While I have been tracking this wiki conversation and added nothing, I have one thing to say. Regardless of how I feel about Apple (as i type this on my Macbook), law school, whether professors are "lazy" and "stupid", I appreciate Eben's commitment to us. His statement -" I do it out of commitment to and admiration for young people who are capable, through talent, hard work and sheer luck, of growing up to change the world. I'm trying to help you crack the shell of the egg that has your future self inside it. But sometimes you can't break eggs without making an omelette." indicates that he cares about us and us doing what WE WANT. The ego is a fragile thing and as many will continue to argue the merits of what he has said, whether or not he is engaging in his fight for freedom, pissing on us, the method, etc...I'll take away the fact that he actually cares. Yes, the teaching methods can be shocking and sometimes cringe-worthy, there is a clear pedagogical purpose. Instead of fighting it, take what you can, learn from it. You don't have to agree with everything but Eben is Eben, who will you be after his class? I guess I'd rather be "pissed" on (though I don't think this is what's happening) now than for the rest of my life waking up at 35 like "WTF?!". My point is simply this class should be more about you - the individual, the future practitioner - than Eben's harsh comments. Yes, the red-type is scary (though my sensibilities have yet to be offended, I'm preparing myself. ha). We can analyze and argue all day about whether he's offensive, effective, engaging in a personal agenda, but isn't that the easy thing to do? It's easier to focus on him, and your hurt feelings, instead of on what you'll do with his words and how you will use them to motivate you in order to actually be the lawyer YOU want to be (big firm, small firm, public interest, representing apes in the jungle...whatever). My suggestion (though 2 cents is all it is worth) - Be more selfish. Make this about you.

Anyways, I appreciate the fact that he took the time to respond. And while I don't feel the need to say this, since others have I will- I'm not prone to ass-kissing. I care about grades but ehh not at the expense of my sanity or dignity. It's just not that deep to me.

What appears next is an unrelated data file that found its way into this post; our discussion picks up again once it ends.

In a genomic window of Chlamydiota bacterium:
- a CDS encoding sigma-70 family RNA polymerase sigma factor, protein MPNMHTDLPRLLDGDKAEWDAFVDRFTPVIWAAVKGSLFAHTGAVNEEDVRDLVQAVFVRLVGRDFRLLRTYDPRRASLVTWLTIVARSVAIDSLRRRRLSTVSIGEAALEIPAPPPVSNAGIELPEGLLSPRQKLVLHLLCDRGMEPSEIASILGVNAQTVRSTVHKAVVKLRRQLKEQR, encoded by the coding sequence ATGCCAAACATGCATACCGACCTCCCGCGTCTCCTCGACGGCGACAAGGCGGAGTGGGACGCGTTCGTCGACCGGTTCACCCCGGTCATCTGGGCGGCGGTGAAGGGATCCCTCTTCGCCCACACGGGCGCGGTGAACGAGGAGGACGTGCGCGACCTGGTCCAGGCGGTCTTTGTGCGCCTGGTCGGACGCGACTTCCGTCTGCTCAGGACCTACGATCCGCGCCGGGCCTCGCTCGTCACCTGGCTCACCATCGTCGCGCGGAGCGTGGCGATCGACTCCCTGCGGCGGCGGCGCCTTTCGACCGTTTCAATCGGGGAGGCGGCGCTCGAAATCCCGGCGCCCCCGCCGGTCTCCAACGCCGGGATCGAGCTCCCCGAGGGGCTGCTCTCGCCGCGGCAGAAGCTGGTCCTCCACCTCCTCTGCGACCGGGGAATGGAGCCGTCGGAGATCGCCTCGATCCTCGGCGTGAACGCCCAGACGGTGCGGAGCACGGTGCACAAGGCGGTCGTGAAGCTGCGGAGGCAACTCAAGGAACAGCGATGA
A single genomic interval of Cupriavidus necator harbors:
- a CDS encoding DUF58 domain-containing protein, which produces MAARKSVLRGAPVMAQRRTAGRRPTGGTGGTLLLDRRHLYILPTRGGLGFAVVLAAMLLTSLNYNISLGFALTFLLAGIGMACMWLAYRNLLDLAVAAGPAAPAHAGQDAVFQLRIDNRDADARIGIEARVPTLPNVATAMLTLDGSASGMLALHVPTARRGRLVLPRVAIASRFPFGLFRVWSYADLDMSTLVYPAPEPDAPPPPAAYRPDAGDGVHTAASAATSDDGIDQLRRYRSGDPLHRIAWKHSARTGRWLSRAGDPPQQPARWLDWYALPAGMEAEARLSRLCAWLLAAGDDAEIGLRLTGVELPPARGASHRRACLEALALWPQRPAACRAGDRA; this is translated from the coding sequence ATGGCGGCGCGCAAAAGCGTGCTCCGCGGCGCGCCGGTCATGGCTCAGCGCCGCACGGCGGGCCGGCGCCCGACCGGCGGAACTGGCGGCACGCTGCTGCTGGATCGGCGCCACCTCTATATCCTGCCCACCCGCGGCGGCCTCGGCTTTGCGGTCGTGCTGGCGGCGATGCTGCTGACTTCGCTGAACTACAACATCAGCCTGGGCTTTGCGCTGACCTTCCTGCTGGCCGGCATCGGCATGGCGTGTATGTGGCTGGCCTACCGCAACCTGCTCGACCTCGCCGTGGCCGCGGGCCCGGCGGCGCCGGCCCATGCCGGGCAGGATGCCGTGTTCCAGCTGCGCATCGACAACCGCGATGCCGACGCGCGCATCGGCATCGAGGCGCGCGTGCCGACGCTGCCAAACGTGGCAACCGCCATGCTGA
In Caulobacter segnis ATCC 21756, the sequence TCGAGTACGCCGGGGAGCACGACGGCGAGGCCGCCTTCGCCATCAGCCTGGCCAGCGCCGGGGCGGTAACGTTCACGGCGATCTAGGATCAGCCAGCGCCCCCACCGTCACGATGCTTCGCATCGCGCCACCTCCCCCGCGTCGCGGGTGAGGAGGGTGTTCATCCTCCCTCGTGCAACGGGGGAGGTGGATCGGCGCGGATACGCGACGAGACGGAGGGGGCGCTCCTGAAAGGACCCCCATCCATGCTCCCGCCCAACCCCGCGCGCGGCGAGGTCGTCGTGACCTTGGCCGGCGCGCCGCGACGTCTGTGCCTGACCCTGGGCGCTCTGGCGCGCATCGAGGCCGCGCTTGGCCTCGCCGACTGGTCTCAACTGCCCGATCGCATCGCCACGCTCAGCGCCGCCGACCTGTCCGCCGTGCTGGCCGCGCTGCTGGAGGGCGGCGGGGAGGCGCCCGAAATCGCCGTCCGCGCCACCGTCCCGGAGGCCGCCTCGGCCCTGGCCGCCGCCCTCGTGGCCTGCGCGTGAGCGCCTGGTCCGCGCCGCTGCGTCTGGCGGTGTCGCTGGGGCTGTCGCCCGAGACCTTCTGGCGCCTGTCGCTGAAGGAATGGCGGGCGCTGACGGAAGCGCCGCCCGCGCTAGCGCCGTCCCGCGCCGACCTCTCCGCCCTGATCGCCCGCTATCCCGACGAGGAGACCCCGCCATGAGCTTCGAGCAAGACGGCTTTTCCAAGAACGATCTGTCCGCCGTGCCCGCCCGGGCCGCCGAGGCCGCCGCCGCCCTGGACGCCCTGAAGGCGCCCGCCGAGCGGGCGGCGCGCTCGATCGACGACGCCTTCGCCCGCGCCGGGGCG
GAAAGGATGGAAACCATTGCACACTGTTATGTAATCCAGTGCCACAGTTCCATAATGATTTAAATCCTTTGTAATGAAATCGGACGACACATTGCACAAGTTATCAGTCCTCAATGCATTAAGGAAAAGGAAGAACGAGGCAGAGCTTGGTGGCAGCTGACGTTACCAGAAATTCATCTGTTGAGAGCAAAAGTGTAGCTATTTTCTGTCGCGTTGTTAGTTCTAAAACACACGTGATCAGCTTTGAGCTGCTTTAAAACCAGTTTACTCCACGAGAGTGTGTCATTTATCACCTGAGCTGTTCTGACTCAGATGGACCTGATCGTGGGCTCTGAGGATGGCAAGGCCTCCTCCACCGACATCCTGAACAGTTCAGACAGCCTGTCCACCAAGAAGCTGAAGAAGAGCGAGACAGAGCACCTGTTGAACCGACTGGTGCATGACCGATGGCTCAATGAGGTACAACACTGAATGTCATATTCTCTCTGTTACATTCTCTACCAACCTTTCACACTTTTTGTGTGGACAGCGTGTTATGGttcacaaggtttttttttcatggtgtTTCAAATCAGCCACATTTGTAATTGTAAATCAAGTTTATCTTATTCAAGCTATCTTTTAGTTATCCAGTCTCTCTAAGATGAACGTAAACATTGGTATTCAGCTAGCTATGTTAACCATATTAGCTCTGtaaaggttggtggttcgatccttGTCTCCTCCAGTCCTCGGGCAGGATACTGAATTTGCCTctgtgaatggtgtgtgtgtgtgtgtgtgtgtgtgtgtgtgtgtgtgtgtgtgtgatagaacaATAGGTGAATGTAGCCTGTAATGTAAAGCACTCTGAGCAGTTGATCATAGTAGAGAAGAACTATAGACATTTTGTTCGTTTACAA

-- KrystalCommons - 09 Apr 2010

I think Krystal's comment is head on... whether or not we like Eben or think he's a terrible person is irrelevant. If we let these feelings take over, we are going to miss the point.

Eben says things that are vulgar and abrasive and sometimes I feel like I'm going to vomit in class. But why is this a bad thing if no one is forcing me to sit through class? I even have the option of going to class and completely tuning out while surfing the internet if I'm concerned about attendance. I chose this elective after reading comments on lawnet that do not, in any way, misrepresent the nature of this class. Not only did most of us know what we were getting ourselves into, but no one (not even Eben) cares whether or not we attend. This fact alone is enough to prove to me that Eben isn't doing this for anyone except us, and also, that most of us WANT to hear what Eben has to say. I really believe that he cares about us in a way that most of our professors do not. If we forget this, we may miss out on something that could help us find the right careers for ourselves and be happier people.

Consider the task that Eben is trying to undertake. He has even said to us that it is unlikely that he'll achieve this task because the odds are so stacked against him. He gets 1 hour and 20 minutes with us twice a week. This is NOTHING compared to the pressure we are under 24/7 and messages that we are bombarded with the rest of the time. We've got: our 3 other classes, the time we spend with the casebooks, the e-mails that we get flooded with, the briefs, the interviews, the lunches/firm things/events...the list goes on. Every time we take money out of the bank we're reminded of this stuff. When we socialize, our classmates are talking about this stuff. When we're trying to get DRUNK our classmates are talking about this stuff. I have often found myself completely overwhelmed by the feeling that there is no escape from this stuff. And Eben is coming into the picture with information that goes against the messages we constantly receive from the world that we are immersed in. Not only is it going to make us uncomfortable, but it is going to be nearly impossible for Eben to have a voice that is as strong and as loud as all the stuff that he is trying to get us to take a more critical look at.